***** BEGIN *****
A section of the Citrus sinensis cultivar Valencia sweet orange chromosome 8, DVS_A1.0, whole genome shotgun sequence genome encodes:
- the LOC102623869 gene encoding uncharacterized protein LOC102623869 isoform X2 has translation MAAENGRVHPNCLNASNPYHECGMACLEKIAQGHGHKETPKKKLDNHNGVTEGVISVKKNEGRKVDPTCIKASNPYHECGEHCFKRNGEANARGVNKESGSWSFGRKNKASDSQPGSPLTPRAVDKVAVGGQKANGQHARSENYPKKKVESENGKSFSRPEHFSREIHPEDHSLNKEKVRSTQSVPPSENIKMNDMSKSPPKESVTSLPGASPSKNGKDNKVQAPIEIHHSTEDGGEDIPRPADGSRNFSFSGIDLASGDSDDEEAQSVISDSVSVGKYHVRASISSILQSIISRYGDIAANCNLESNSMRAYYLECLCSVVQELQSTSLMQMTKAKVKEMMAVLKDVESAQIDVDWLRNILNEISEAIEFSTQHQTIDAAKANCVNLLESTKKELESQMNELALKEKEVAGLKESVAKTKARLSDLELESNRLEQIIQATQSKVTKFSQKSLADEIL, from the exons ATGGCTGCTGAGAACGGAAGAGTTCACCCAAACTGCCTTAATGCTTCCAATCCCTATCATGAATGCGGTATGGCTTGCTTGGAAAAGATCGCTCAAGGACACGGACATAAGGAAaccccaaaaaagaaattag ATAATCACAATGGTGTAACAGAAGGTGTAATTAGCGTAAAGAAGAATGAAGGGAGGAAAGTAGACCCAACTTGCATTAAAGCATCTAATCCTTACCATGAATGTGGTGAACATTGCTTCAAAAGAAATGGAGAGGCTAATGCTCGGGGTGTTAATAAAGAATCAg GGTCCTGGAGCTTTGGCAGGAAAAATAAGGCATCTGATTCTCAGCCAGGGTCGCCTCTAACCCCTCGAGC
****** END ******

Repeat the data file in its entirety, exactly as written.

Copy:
A section of the Citrus sinensis cultivar Valencia sweet orange chromosome 8, DVS_A1.0, whole genome shotgun sequence genome encodes:
- the LOC102623869 gene encoding uncharacterized protein LOC102623869 isoform X2 has translation MAAENGRVHPNCLNASNPYHECGMACLEKIAQGHGHKETPKKKLDNHNGVTEGVISVKKNEGRKVDPTCIKASNPYHECGEHCFKRNGEANARGVNKESGSWSFGRKNKASDSQPGSPLTPRAVDKVAVGGQKANGQHARSENYPKKKVESENGKSFSRPEHFSREIHPEDHSLNKEKVRSTQSVPPSENIKMNDMSKSPPKESVTSLPGASPSKNGKDNKVQAPIEIHHSTEDGGEDIPRPADGSRNFSFSGIDLASGDSDDEEAQSVISDSVSVGKYHVRASISSILQSIISRYGDIAANCNLESNSMRAYYLECLCSVVQELQSTSLMQMTKAKVKEMMAVLKDVESAQIDVDWLRNILNEISEAIEFSTQHQTIDAAKANCVNLLESTKKELESQMNELALKEKEVAGLKESVAKTKARLSDLELESNRLEQIIQATQSKVTKFSQKSLADEIL, from the exons ATGGCTGCTGAGAACGGAAGAGTTCACCCAAACTGCCTTAATGCTTCCAATCCCTATCATGAATGCGGTATGGCTTGCTTGGAAAAGATCGCTCAAGGACACGGACATAAGGAAaccccaaaaaagaaattag ATAATCACAATGGTGTAACAGAAGGTGTAATTAGCGTAAAGAAGAATGAAGGGAGGAAAGTAGACCCAACTTGCATTAAAGCATCTAATCCTTACCATGAATGTGGTGAACATTGCTTCAAAAGAAATGGAGAGGCTAATGCTCGGGGTGTTAATAAAGAATCAg GGTCCTGGAGCTTTGGCAGGAAAAATAAGGCATCTGATTCTCAGCCAGGGTCGCCTCTAACCCCTCGAGC